The Obsoletion of a Language by Kay Ryan
Winter Solstice Chant by Annie Finch
When I was in the middle phase of dissertation writing, I developed a technique of reading I found so helpful and enriching that I want to urge it upon the whole world. This technique is a simple thing—“obvious”—yet I was forty before it ever occurred to me to do it. Now I can’t imagine my life as a serious reader of poetry without it. I’ll tell you the back story.
Wow, listen to this freaky amazing poem and watch how tremendously Scottish poet Robin Robertson delivers it! I’m bowled over by the performance. It’s all terrific, but for whatever reason, I’m loving that slow eye-closing thing that he does periodically most of all. (From the Guardian’s Close-up poetry series.)
In other Close-up poetry news, a nice reading from Scottish poet Liz Lochhead here. Relaxed yet focused delivery and she makes us feel the menace and tension. As mother of two boys, had to laugh in emotional recognition – I bet I’ll be the same when my boys are old enough!
The physical side of getting old is generally about getting stiffer, slower and more wrinkled. I was recently reminded that our voices, also, age with us, and get stiffer, slower and more wrinkled. (And yes, of course I *knew* they did, but I have to confess I didn’t really *know* it.)
At the Woodberry Poetry Room’s Listening Booth you can listen to Denise Levertov in 1960, and then, further down on the same page, in 1986. Hear the voice difference.
Why do I even point this out, since we all *know* we get old, all over, and all at the same time? I don’t really know, but I have been thinking about this particular aspect of aging — of voice — today. I can’t decide which of the Levertov readings I prefer, and whether the change in voice quality has any relevance at all.
Here is Hilda Dootlittle up at Penn Sound reading from Helen In Egypt. A very old voice, but still reading beautifully.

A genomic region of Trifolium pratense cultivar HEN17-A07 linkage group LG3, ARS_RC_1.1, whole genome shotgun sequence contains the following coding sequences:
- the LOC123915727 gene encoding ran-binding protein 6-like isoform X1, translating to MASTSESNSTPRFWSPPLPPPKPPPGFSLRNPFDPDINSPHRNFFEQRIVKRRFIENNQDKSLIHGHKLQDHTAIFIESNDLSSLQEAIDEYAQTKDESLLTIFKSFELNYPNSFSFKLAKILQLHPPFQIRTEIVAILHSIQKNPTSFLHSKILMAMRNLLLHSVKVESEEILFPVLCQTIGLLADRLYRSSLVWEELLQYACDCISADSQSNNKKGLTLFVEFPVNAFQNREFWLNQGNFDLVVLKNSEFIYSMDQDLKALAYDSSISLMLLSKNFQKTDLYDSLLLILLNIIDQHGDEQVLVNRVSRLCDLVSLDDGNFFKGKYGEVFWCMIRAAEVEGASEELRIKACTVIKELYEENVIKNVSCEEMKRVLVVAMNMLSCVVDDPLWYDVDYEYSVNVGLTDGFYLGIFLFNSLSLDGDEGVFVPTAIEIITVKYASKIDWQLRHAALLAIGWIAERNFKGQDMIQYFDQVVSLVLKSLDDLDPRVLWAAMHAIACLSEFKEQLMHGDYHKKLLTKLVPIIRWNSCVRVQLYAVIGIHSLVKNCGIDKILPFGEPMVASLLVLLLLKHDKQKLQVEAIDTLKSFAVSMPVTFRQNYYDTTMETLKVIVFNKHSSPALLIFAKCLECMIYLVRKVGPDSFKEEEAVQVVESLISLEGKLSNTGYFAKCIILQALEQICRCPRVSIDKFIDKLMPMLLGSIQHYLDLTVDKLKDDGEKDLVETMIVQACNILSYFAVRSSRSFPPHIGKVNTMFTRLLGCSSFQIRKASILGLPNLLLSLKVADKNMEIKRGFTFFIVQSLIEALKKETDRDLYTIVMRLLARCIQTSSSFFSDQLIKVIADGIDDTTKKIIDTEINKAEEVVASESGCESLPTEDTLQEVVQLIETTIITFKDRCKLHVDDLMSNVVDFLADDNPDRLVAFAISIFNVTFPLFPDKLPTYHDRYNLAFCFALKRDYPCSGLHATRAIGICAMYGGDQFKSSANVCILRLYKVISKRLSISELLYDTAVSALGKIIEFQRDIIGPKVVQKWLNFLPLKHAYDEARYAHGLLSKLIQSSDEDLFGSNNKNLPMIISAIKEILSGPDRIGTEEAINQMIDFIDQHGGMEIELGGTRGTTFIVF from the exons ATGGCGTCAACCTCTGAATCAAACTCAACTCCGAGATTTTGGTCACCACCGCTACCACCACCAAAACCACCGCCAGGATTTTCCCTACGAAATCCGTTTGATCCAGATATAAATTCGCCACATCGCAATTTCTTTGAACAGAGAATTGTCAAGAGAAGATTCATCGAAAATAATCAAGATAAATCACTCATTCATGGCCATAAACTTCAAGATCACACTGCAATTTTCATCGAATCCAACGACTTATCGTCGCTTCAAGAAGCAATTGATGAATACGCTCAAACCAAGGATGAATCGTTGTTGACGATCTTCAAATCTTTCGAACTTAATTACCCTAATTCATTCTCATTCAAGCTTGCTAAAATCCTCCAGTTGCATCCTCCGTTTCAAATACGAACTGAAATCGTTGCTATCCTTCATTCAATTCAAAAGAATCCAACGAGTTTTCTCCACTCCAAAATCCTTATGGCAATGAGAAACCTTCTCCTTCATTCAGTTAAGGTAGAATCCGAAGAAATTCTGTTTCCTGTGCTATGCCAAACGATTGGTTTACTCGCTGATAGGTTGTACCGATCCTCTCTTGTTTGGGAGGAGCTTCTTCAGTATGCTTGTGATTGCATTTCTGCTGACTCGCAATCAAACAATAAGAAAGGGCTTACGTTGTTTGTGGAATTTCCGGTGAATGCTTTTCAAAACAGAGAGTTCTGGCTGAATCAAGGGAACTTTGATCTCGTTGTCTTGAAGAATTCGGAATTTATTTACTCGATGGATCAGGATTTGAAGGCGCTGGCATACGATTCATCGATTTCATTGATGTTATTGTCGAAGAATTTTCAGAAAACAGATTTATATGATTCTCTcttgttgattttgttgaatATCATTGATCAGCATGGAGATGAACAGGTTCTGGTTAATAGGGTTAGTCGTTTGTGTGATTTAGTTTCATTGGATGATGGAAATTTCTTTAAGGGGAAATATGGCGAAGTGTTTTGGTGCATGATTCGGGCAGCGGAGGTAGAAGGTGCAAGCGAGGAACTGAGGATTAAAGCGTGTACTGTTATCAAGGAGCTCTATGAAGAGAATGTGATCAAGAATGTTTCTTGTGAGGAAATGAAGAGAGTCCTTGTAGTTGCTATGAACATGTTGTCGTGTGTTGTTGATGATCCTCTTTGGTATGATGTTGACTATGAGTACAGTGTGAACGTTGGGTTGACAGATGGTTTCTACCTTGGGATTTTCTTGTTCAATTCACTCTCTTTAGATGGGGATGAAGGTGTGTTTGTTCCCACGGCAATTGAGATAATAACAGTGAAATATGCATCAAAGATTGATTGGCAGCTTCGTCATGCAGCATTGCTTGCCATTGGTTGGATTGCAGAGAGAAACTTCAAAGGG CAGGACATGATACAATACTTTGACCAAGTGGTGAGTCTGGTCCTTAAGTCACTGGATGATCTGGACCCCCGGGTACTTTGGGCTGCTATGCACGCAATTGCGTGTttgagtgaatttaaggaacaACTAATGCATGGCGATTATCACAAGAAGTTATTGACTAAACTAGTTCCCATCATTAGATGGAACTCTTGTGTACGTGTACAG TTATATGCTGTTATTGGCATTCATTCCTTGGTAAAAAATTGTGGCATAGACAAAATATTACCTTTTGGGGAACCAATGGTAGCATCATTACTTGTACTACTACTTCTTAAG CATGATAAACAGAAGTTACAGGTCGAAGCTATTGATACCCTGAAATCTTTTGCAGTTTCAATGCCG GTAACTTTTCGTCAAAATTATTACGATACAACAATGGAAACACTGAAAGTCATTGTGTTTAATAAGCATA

Noun: The character or quality of a musical sound or voice as distinct from its pitch and intensity.
Regional or other accent, the timbre/quality/sound of one’s voice and speech impediments such as lisps are three things pretty much out of control of most who read aloud for an audience. They should really be discounted when judging the quality of a reading. Do we discount them? Probably not as much as we should.
And so, thankless and perverse as my character is, I have been focusing, as you will have noticed, on these three elements in listening to the Poetry Foundation poem of the day for the past few weeks.
The voice of the reader of today’s poem is singled out, not for accent or lisp, but for wonderful-soundingness, or great timbre.
Unfortunately (hallo, Poetry Foundation…?) I don’t know whose voice this is. The notes tells us that Håkan Sandell is a Swedish poet who has lived most of his life in Scandinavian countries. They tell us that the English text of the poem is a translation done by Bill Coyle, but nothing tells us who does this particular reading.
Whatever the case, it’s a very nice voice.
Poetry Rejoices by Håkan Sandell
I’m not particularly bowled over by the reading performance in the reading below by Eleanor Ross Taylor, but I am bowled over by her terrific North Carolina accent. Personal prejudice, I admit — I’m a sucker for a southern US accent. There is an interesting Wikipedia entry on her ‘southernness’ which alas, doesn’t mention her voice. The Wikipedia also entry mentions her ‘use of both metrical and nonmetrical lines’, and after reading that, I wonder whether/how she writes in/scans the extra syllable the North Carolinian accent adds to words like appear, chair, here in her metrical lines.